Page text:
A hydrogen containing gas stream 20 is added to the hydroconversion reaction zone to maintain the hydroconversion pressure within the desired range. The hydrogen containing gas stream may be essentially pure hydrogen or it may include additives such as hydrogen sulfide impurity or recycle gasses such as light hydrocarbons. Reactive or non-reactive gases may be combined with hydrogen and introduced into the hydroconversion reaction zone to maintain the reaction zone at the desired pressure and to achieve the desired hydroconversion reaction product yields.
The hydroconversion reaction zone of this invention may be selected from any type of hydroconversion reactor that is useful for converting low value heavy hydrocarbons into high value lighter hydrocarbons. The hydroconversion reaction zone may include two or more reactors operating at different reaction severities or it may be a single reactor. A single reactor is preferred in the present methods as the inventors have surprisingly found that their catalyst is able to deoxygenate and depolymerize the biorenewable feed without significant char formation in a single reactor.
The hydroconversion reaction zone will include a dynamic catalyst bed. Some non-limiting examples of useful dynamic catalysts bed reaction systems useful in the present invention include, but are not limited to, the VEBA-combi-cracking process, M-coke technology as disclosed in U.S. Pat. No. 4,134,825 B1, the CANMET process which is disclosed for example in U.S. Pat. No. 4,299,685 B1, the SOC technology which uses highly dispersed super fine powder of transition metallic compounds at high reaction presses, the (HC)3 process such as disclosed in U.S. Pat. No. 5,578,197 B1 and homogeneous catalysts hydroconversion reaction processes and methods such as those disclosed in U.S. Patent Application No. 2005/241993.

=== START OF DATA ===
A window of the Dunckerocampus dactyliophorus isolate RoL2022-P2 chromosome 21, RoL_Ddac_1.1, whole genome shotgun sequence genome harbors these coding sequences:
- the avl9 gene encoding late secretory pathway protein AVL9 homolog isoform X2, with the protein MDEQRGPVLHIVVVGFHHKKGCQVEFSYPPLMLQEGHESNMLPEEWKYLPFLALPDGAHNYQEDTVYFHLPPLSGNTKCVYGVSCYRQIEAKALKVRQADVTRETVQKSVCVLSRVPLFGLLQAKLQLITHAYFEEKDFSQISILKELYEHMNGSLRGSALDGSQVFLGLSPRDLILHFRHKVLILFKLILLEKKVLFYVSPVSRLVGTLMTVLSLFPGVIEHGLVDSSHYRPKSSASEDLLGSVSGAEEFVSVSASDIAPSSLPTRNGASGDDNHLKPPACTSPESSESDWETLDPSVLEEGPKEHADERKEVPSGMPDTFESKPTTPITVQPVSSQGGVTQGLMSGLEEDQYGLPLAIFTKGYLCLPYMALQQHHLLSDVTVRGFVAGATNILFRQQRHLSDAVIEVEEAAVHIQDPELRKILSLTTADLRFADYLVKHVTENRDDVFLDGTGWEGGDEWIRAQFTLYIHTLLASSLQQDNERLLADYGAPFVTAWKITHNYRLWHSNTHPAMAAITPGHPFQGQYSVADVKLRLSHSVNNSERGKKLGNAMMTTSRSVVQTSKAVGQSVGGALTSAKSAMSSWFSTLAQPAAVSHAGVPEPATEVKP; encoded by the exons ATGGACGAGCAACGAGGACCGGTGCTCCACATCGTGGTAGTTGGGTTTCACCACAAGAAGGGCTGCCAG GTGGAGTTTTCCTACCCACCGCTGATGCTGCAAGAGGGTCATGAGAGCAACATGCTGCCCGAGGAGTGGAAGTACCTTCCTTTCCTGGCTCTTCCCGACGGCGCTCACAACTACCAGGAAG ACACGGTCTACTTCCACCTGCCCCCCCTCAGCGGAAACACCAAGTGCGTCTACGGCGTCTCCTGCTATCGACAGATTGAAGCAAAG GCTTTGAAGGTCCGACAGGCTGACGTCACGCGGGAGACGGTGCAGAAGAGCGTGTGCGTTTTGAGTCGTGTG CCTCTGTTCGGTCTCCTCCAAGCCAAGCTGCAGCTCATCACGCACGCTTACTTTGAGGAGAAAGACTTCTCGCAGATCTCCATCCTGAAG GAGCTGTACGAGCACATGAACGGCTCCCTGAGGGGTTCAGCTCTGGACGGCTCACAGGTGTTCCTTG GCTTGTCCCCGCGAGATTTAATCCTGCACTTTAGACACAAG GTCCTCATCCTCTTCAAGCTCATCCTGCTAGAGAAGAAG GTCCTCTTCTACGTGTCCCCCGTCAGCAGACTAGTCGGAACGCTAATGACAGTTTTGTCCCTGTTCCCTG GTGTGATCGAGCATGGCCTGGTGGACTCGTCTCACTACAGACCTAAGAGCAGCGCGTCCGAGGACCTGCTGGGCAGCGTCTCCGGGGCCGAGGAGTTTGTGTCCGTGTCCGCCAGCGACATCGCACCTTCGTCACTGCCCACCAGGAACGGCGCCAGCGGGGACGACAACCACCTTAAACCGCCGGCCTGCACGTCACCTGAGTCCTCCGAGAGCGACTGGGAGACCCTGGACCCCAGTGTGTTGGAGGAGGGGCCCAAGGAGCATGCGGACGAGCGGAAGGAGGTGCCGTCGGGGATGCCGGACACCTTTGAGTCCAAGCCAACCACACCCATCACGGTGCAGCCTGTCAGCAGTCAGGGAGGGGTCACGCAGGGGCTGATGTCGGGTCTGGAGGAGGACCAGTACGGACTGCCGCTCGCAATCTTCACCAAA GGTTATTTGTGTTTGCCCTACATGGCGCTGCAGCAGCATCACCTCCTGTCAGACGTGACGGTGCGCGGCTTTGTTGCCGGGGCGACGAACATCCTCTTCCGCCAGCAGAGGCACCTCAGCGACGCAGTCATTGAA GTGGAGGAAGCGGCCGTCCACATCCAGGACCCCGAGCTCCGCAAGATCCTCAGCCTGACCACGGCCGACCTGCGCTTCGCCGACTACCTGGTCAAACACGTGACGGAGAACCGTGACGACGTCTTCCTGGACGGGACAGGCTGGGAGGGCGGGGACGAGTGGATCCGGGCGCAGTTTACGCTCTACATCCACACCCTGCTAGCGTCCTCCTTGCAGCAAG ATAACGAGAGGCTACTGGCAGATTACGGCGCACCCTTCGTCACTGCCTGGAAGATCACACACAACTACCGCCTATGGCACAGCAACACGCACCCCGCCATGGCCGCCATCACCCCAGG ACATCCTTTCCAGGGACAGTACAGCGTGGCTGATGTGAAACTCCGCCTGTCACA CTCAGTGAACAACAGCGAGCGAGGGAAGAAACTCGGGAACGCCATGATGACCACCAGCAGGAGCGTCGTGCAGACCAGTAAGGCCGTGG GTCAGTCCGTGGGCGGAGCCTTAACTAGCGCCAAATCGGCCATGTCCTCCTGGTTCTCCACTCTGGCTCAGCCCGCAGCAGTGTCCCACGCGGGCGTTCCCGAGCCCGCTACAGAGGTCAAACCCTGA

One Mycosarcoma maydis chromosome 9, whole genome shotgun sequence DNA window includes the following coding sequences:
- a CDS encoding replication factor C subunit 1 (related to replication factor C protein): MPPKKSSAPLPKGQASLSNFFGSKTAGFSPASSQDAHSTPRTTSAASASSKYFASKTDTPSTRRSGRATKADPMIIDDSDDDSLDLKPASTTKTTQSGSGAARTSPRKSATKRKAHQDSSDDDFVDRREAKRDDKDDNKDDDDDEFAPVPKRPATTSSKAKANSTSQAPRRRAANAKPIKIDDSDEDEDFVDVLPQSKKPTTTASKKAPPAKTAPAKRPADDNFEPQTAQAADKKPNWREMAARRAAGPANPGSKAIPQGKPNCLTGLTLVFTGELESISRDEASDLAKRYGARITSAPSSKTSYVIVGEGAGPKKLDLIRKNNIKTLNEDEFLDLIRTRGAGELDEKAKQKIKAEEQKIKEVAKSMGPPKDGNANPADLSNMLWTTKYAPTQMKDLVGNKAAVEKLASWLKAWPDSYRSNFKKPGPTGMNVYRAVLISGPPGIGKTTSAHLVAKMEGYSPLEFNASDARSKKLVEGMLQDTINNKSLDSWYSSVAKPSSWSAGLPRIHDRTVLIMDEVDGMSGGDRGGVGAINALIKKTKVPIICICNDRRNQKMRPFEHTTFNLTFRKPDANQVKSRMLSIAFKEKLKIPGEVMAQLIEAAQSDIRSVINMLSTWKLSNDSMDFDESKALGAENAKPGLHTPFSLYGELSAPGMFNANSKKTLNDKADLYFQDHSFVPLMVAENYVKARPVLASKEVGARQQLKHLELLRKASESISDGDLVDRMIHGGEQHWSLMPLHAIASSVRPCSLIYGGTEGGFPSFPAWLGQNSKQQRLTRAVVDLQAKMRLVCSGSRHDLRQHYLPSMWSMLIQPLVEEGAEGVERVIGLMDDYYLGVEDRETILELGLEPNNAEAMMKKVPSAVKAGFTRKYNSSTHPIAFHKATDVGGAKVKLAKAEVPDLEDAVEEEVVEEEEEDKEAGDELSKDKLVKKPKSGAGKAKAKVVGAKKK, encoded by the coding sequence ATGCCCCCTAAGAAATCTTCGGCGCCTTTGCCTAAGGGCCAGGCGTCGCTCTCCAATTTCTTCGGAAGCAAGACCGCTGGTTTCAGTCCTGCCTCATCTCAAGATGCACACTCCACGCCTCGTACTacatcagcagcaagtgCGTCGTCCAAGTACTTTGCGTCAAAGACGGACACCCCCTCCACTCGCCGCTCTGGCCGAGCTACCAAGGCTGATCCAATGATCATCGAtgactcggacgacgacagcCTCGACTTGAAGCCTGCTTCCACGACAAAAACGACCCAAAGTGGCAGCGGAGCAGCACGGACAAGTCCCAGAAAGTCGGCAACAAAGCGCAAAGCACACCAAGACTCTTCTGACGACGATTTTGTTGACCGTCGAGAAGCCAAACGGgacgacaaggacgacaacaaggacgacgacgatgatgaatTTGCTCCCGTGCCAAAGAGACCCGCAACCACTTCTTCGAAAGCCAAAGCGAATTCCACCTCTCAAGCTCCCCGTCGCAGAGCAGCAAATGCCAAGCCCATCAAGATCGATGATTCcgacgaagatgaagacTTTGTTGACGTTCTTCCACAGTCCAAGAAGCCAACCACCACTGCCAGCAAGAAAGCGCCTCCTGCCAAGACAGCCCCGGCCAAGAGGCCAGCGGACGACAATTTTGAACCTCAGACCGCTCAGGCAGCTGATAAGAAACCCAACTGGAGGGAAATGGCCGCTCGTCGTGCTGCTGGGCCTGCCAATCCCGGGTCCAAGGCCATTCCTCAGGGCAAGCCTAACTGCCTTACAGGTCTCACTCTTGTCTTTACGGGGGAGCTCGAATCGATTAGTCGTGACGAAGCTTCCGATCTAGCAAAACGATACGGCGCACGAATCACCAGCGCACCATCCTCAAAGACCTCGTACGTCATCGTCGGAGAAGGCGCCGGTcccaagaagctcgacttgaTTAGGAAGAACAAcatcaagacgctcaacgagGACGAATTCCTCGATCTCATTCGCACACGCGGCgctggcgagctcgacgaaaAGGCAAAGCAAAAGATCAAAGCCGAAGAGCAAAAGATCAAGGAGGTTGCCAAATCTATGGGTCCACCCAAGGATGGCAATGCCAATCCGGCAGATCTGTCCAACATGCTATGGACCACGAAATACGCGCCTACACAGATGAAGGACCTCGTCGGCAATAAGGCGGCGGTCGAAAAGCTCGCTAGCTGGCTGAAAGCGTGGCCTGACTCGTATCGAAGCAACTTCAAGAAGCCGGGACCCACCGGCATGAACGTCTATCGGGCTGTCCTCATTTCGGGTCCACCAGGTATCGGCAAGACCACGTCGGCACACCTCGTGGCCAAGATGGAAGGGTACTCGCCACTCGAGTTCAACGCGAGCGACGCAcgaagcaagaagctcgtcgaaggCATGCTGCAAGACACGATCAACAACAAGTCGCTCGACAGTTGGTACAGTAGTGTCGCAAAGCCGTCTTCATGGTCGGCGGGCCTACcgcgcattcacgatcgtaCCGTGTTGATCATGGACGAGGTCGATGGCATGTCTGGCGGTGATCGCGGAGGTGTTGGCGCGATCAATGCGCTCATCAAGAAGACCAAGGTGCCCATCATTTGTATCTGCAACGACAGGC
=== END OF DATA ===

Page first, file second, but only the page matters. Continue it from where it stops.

The combined feeds and catalysts of this invention may also be combined and hydroconverted in the processes and apparatuses described in U.S. Pat. No. 6,517,706 B1, the specification of which is incorporated herein by reference. The '706 patent discloses processes for converting a slurry feed of a heavy hydrocarbon feedstock and coke-inhibiting additive particles together with a hydrogen-containing gas. The slurried feed ingredients are fed upward through a confined hydrocracking zone in a vertical, elongated, cylindrical vessel with a generally dome-shaped bottom head. A mixed effluent is removed from the top containing hydrogen and vaporous hydrocarbons and liquid heavy hydrocarbons. The slurry feed mixture and a portion of the hydrogen-containing gas are fed into the hydrocracking zone through an injector at the bottom of the dome-shaped bottom head and the balance of the hydrogen-containing gas is fed into the hydrocracking zone through injection nozzles arranged within of the hydrocracking zone at a location above the slurry-feed injector. The combined slurry feed and hydrogen-containing gas are injected at a velocity whereby the additive particles are maintained in suspension throughout the vessel and coking reactions are prevented.